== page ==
if you don’t have a good reason not to do so:`add_null_constraint :course_types, :min_credit`

### Float & Decimal

There are some differences between `float`

and `decimal`

in PostgreSQL. First of all, let’s start with checking
what Rails produces for each type:

```
t.float :incentive_point
| Column | Type | Nullable |
| --------------- | ---------------- | -------- |
| incentive_point | double precision | |
```

```
t.decimal :min_credit, precision: 5, scale: 2
| Column | Type | Nullable |
| ------ | ------------ | -------- |
| credit | numeric(5,2) | |
```

So, types in Rails converted into the following types in PostgreSQL:

`float`

->`double_precision`

`decimal`

->`numeric(x, y)`

&`decimal(x, y)`

If we dig into these types in PostgreSQL:

```
| name | size | description | range | in-rails |
| ---------------- | -------- | ----------- | --------------------------------------------------------------------------- | -------- |
| decimal (p, s) | variable | exact | p(total digits), s(digits after decimal point), max(p)=131072, max(s)=16383 | decimal |
| numeric (p, s) | variable | exact | p(total digits), s(digits after decimal point), max(p)=131072, max(s)=16383 | decimal |
| double-precision | 8-bytes | inexact | 15 significant digits, unlimited size | float |
```

Briefly:

`decimal`

and`numeric`

types are the same in PostgreSQL.`decimal`

and`numeric`

types are**exact**, but`double-precision`

is**inexact**.`decimal`

and`numeric`

types have some limits, while`double-precision`

can be unlimited.

### Exact?

`exact`

types store the data as it’s submitted, however `inexact`

types aren’t. Therefore, `numberic`

type should
be preferred in cases where precision is important.

## Boolean Type

Always add a

`null_constraint`

for`boolean`

columns:`add_null_constraint :students, :active`

Always add a

`default`

value for`boolean`

columns:`t.boolean :students, active: false`

A `boolean`

field often isn’t expected to return `nil`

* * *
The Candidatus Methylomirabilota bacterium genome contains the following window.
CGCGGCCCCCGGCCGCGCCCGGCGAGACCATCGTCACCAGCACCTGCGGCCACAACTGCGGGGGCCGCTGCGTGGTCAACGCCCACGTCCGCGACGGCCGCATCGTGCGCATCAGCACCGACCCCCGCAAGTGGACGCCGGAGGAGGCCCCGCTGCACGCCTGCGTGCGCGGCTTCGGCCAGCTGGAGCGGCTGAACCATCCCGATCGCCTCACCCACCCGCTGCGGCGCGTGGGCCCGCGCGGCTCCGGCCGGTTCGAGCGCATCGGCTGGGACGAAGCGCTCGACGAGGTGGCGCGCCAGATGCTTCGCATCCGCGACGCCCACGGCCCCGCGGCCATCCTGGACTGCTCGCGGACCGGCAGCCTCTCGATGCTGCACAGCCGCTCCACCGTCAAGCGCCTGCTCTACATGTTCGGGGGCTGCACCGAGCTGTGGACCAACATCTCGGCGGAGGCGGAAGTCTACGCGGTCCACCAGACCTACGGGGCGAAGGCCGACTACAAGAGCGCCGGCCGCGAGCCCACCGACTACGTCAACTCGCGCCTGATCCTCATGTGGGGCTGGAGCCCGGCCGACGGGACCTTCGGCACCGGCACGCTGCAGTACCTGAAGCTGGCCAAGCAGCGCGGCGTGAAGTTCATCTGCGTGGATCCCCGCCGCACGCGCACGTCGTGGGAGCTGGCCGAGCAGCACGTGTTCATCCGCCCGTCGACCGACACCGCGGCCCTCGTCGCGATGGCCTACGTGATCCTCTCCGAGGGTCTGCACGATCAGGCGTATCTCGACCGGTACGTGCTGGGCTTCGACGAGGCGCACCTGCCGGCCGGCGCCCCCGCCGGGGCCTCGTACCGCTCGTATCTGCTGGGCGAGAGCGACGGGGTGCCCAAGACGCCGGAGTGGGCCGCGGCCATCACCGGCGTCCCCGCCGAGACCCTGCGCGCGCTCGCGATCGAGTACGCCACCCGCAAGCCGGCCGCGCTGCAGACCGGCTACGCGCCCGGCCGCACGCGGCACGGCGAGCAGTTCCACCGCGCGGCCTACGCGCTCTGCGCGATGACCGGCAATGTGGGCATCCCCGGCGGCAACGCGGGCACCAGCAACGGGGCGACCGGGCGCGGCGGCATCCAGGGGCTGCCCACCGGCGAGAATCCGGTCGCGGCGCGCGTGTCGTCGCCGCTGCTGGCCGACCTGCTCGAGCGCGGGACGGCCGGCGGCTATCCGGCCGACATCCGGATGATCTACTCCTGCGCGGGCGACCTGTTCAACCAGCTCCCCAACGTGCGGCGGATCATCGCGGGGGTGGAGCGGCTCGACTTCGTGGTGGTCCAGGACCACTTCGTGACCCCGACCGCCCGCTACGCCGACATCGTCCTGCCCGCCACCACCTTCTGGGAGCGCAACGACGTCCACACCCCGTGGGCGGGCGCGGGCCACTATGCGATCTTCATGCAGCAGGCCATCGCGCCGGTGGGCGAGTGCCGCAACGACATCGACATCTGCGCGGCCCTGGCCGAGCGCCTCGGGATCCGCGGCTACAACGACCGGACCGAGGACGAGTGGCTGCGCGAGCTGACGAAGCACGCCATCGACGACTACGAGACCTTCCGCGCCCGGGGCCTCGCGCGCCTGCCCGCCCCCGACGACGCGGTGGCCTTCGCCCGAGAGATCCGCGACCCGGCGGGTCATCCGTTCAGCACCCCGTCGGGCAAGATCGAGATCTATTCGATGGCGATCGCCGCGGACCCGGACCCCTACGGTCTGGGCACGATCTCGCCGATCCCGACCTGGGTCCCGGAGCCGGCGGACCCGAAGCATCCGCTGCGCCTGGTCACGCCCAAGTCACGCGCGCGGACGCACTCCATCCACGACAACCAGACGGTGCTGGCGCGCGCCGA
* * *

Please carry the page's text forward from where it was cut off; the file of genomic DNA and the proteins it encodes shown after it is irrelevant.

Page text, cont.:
. For example:

```
Student.where(active: nil).count => 50
Student.where(active: false).count => 40
Student.where(active: true).count => 60
```

In this case, it’s very hard to tell how many students are active, and how many of them aren’t. The data shown above needs to be corrected to before analyzed. Therefore, stick with the two rules explained here.

## Reference Type

Use

`null: false`

for`foreign_key`

columns, if there is no`optional: true`

relation in between:Add

`foreign_key`

constraint to ensure referential integrity:`t.references :unit, null: false, foreign_key: true`

Add

`foreign_key`

constraints directly to the column, instead of as a`CHECK`

, as these columns typically not expected to change very often.

## References

- https://www.depesz.com/2010/03/02/charx-vs-varcharx-vs-varchar-vs-text/
- https://stackoverflow.com/questions/4848964/postgresql-difference-between-text-and-varchar-character-varying
- https://dba.stackexchange.com/questions/125499/what-is-the-overhead-for-varcharn/125526#125526
- https://dba.stackexchange.com/questions/89429/would-index-lookup-be-noticeably-faster-with-char-vs-varchar-when-all-values-are/89433#89433
- https://gist.github.com/icyleaf/9089250
- https://api.rubyonrails.org/classes/ActiveRecord/ConnectionAdapters/SchemaStatements.html
- https://github.com/rails/rails/blob/master/activerecord/lib/active_record/connection_adapters/postgresql_adapter.rb
- https://stackoverflow.com/questions/38053596/benchmark-bigint-vs-int-on-postgresql
- https://stackoverflow.com/questions/2966524/calculating-and-saving-space-in-postgresql/7431468#7431468
- http://forums.devshed.com/postgresql-help-21/numeric-vs-float-607281.html
- https://stackoverflow.com/a/20887107/818033
- https://www.linuxtopia.org/online_books/database_guides/Practical_PostgreSQL_database/PostgreSQL_x2632_004.htm
- https://stackoverflow.com/a/8523253/818033